CARJACKED (After Piet Mondrian)
Piet Mondrian’s “Composition 10” (1939-1942) is the main inspiration behind Coll.eo’s second digital BMW Art Car. In an act of creative anachronism, the painted automobile is a 1981 M1 BMW. A collaboration between the German automaker and Italian brand Lamborghini, the M1 was manufactured between 1978 and 1981. It is the only mid-engined BMW to be mass produced. With its futuristic appearance and slick body - designed by Giugiaro - the M1 looks more like a jet plane than a car. BMW produced only 456 M1s, making it one of its rarest models.
Piet Mondrian’s production is historically situated in Modernism, which was characterized by an explicit opposition to ornamentation, the exploration of new materials and abstract forms, and the use of formal and aesthetic language compatible with the realities and affordances of mass production. During Modernism, technologies such as the internal combustion engine, man-made plastics, and the use of petrol as source of power became commonplace.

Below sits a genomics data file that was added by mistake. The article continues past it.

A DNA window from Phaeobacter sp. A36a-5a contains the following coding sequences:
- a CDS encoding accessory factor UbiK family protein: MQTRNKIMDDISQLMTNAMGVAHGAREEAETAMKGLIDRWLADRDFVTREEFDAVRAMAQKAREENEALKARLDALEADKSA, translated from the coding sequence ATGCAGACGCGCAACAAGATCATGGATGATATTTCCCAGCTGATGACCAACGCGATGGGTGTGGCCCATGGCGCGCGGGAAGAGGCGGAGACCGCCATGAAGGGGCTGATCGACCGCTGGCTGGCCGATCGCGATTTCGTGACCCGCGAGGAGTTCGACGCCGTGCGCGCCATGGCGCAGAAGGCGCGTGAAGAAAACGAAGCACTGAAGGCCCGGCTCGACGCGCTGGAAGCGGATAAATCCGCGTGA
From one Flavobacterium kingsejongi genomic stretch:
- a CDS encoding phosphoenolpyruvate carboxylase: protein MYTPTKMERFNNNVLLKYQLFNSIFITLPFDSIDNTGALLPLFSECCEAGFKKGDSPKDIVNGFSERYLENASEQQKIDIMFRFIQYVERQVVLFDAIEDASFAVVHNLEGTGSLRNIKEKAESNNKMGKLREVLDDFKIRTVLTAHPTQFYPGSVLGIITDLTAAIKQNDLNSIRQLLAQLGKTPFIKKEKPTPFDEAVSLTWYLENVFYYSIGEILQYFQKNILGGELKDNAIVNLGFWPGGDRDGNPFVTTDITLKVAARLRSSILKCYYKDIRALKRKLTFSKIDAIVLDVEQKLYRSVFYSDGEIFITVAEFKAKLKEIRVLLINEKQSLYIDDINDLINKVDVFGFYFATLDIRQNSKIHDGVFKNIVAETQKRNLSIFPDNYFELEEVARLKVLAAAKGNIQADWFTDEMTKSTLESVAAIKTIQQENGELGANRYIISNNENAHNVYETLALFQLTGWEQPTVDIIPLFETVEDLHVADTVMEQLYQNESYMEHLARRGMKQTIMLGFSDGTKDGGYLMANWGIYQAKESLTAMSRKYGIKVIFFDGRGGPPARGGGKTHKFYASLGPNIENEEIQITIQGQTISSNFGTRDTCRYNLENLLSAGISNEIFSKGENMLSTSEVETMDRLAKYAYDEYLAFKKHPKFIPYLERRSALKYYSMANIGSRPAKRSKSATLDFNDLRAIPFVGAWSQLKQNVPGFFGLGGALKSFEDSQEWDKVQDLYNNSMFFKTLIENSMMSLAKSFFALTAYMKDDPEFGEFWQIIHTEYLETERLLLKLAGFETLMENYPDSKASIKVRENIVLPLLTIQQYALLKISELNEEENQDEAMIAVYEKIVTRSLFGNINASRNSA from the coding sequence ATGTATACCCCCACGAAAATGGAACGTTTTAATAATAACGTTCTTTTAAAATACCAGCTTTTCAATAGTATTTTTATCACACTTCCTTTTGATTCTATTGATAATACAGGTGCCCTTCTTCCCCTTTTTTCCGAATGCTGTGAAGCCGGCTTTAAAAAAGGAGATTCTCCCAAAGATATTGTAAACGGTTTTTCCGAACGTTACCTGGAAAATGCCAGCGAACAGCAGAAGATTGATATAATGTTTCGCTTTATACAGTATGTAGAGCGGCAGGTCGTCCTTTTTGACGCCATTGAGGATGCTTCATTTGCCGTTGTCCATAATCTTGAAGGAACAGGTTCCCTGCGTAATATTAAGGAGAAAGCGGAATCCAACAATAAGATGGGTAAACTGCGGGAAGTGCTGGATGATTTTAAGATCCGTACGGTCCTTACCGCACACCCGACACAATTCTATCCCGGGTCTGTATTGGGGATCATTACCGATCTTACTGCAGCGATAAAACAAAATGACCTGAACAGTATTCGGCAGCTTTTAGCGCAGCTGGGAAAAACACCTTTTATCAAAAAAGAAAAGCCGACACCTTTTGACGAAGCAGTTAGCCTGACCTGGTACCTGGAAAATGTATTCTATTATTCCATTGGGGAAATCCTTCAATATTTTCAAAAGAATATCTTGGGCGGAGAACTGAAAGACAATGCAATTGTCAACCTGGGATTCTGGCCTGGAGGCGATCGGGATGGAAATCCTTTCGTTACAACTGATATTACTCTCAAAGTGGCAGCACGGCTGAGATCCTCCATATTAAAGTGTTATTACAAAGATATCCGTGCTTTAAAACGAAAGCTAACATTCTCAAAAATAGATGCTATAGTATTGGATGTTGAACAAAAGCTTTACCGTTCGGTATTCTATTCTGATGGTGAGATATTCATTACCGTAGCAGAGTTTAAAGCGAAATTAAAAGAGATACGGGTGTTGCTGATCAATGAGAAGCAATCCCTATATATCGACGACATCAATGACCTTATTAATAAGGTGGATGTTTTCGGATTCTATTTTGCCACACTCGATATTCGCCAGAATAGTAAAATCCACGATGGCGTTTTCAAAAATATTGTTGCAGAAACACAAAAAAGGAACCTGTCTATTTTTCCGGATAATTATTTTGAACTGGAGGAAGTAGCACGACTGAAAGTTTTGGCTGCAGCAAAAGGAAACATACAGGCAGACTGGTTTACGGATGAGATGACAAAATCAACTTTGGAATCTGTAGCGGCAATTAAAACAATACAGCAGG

Mondrian developed his peculiar vision of Modernism with the De Stijl (the Style), also known as Neo-Plasticism. De Stijl (1917-1928) explores pure abstraction and simplicity: form reduced to geometric shapes, and a palette which uses only the primary colors - red, yellow and blue - along with black, gray, and white. A triumph or order and rationality that would lead mankind to spiritual harmony.
Mondrian died in 1944. The same year, BMW AG produced the axial-flow turbojet engine 003 powering the Heinkel He 162 Volksjäger ("People's Fighter"). A single-engine, jet-powered fighter aircraft fielded by the Luftwaffe in World War II, the Volksjäger was not mass produced. Less than 500 models were built by BMW and few were actually installed. Nonetheless, the engine formed the basis for turbojet development in Japan during World War II.
Image credit: Piet Mondrian, Composition No. 10, 1939-42.Oil on Cavas. 80 x 73 cm. Private collection.